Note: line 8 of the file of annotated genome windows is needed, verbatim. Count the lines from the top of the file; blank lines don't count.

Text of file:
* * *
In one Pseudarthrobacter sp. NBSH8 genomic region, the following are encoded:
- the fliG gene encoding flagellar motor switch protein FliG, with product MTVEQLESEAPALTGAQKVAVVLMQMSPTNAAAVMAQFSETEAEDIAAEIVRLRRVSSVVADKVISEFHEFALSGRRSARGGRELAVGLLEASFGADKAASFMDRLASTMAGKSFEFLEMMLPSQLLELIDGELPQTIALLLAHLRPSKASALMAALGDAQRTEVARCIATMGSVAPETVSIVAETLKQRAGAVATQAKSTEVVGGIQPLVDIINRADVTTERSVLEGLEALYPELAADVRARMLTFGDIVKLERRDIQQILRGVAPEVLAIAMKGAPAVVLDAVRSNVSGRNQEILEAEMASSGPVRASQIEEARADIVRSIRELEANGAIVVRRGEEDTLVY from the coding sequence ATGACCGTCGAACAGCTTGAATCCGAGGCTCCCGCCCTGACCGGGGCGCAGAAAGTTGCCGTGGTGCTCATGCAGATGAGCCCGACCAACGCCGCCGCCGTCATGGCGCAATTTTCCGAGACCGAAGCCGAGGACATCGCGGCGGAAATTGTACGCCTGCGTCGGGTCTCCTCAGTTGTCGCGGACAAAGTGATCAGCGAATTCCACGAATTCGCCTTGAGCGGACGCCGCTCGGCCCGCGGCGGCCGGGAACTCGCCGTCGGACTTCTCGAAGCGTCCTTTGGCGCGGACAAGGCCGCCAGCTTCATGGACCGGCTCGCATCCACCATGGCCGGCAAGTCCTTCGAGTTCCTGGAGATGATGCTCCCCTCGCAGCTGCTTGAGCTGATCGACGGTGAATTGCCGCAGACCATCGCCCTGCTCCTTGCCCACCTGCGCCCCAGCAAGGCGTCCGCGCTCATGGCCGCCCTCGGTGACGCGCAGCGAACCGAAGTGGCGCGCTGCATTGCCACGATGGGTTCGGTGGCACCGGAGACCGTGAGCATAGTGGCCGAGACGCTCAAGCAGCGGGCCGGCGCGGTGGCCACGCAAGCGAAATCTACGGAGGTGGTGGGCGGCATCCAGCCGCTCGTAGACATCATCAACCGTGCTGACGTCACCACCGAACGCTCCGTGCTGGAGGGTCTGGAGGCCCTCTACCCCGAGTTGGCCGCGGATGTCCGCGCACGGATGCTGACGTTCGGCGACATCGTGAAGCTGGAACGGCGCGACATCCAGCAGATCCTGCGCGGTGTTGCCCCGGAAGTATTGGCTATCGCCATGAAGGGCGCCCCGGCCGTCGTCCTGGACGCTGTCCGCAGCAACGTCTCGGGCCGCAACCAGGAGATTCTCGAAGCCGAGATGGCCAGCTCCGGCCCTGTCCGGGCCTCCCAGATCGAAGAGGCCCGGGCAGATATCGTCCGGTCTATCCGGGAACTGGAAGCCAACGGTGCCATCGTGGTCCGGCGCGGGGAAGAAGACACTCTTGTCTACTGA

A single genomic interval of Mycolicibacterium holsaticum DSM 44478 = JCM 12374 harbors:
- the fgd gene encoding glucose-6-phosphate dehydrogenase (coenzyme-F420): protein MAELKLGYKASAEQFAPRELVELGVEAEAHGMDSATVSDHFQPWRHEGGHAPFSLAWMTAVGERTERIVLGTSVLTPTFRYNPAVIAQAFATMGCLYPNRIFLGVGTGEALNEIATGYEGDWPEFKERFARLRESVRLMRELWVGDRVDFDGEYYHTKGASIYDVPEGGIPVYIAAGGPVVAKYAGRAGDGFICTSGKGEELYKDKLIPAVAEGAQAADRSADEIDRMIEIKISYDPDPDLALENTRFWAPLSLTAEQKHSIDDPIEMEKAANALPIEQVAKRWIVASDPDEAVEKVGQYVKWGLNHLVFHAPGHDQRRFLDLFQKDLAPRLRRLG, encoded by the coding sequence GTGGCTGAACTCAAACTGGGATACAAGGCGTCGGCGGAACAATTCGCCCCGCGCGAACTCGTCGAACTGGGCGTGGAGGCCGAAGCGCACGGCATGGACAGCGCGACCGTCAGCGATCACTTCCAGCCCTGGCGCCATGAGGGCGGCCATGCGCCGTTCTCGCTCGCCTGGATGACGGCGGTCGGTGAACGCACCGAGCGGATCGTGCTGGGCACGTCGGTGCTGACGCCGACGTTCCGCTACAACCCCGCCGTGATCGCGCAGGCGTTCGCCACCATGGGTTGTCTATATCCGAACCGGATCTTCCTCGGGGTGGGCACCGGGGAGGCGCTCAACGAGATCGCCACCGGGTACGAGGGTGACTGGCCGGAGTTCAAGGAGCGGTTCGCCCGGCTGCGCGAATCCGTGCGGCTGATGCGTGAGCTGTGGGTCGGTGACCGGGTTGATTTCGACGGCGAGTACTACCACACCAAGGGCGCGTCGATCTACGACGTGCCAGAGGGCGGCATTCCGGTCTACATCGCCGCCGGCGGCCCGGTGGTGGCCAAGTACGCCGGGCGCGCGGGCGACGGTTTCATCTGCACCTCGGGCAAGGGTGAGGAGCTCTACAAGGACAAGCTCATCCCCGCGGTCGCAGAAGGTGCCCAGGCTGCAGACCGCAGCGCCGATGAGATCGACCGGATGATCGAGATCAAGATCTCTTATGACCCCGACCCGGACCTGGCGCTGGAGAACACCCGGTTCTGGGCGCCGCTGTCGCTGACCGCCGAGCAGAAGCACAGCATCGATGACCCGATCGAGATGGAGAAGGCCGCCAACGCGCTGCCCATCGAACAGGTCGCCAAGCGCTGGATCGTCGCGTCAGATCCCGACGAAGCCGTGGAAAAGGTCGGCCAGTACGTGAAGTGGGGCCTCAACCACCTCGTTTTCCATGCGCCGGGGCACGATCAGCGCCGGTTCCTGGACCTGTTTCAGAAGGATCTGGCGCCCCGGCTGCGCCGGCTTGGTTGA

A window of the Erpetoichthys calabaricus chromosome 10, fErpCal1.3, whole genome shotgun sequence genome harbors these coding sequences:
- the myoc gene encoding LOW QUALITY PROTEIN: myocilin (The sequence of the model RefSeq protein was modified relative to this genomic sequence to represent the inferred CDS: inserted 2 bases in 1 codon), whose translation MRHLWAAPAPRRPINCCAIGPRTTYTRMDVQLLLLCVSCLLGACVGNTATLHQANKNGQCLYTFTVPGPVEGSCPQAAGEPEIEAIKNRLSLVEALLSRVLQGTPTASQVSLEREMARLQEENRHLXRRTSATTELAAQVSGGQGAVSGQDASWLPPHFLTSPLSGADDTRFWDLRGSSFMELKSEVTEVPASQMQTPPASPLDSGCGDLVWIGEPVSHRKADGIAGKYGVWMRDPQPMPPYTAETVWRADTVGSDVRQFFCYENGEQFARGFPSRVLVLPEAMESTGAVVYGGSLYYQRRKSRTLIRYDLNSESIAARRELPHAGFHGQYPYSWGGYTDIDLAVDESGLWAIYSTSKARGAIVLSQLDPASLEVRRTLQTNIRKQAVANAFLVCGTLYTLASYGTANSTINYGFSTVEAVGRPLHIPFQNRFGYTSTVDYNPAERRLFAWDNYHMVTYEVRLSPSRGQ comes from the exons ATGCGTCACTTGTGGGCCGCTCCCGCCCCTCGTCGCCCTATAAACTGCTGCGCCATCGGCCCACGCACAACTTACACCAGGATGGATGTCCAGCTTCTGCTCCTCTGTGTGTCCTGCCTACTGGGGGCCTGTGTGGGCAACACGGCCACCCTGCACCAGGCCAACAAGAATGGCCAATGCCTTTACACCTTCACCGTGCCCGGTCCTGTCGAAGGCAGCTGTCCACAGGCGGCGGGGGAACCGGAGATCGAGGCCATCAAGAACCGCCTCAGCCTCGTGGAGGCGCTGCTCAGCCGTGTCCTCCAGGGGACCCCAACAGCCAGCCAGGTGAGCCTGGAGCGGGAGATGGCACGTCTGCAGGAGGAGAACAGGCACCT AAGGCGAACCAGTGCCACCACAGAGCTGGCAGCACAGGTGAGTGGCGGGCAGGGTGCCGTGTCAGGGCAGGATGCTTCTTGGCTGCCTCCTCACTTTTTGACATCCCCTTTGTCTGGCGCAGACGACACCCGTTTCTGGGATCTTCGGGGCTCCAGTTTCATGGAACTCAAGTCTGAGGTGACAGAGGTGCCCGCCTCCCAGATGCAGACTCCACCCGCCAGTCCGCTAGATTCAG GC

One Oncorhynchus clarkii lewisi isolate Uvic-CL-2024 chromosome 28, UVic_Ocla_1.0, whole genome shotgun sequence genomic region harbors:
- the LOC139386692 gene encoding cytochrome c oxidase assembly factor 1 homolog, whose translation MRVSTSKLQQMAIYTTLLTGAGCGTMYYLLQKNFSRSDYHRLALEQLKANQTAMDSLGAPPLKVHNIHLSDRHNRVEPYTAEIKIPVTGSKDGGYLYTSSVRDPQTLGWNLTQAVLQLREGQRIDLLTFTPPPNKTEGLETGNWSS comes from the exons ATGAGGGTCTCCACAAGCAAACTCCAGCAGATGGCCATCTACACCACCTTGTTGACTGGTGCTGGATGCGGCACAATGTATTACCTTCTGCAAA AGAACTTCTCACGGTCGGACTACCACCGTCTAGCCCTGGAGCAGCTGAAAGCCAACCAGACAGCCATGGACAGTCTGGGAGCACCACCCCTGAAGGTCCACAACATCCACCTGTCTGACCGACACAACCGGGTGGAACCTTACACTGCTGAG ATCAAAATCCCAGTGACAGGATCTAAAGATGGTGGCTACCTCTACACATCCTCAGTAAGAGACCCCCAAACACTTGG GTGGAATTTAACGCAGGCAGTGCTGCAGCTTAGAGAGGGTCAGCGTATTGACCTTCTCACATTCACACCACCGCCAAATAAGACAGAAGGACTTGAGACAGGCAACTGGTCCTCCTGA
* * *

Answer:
- the LOC139386692 gene encoding cytochrome c oxidase assembly factor 1 homolog, whose translation MRVSTSKLQQMAIYTTLLTGAGCGTMYYLLQKNFSRSDYHRLALEQLKANQTAMDSLGAPPLKVHNIHLSDRHNRVEPYTAEIKIPVTGSKDGGYLYTSSVRDPQTLGWNLTQAVLQLREGQRIDLLTFTPPPNKTEGLETGNWSS comes from the exons ATGAGGGTCTCCACAAGCAAACTCCAGCAGATGGCCATCTACACCACCTTGTTGACTGGTGCTGGATGCGGCACAATGTATTACCTTCTGCAAA AGAACTTCTCACGGTCGGACTACCACCGTCTAGCCCTGGAGCAGCTGAAAGCCAACCAGACAGCCATGGACAGTCTGGGAGCACCACCCCTGAAGGTCCACAACATCCACCTGTCTGACCGACACAACCGGGTGGAACCTTACACTGCTGAG ATCAAAATCCCAGTGACAGGATCTAAAGATGGTGGCTACCTCTACACATCCTCAGTAAGAGACCCCCAAACACTTGG GTGGAATTTAACGCAGGCAGTGCTGCAGCTTAGAGAGGGTCAGCGTATTGACCTTCTCACATTCACACCACCGCCAAATAAGACAGAAGGACTTGAGACAGGCAACTGGTCCTCCTGA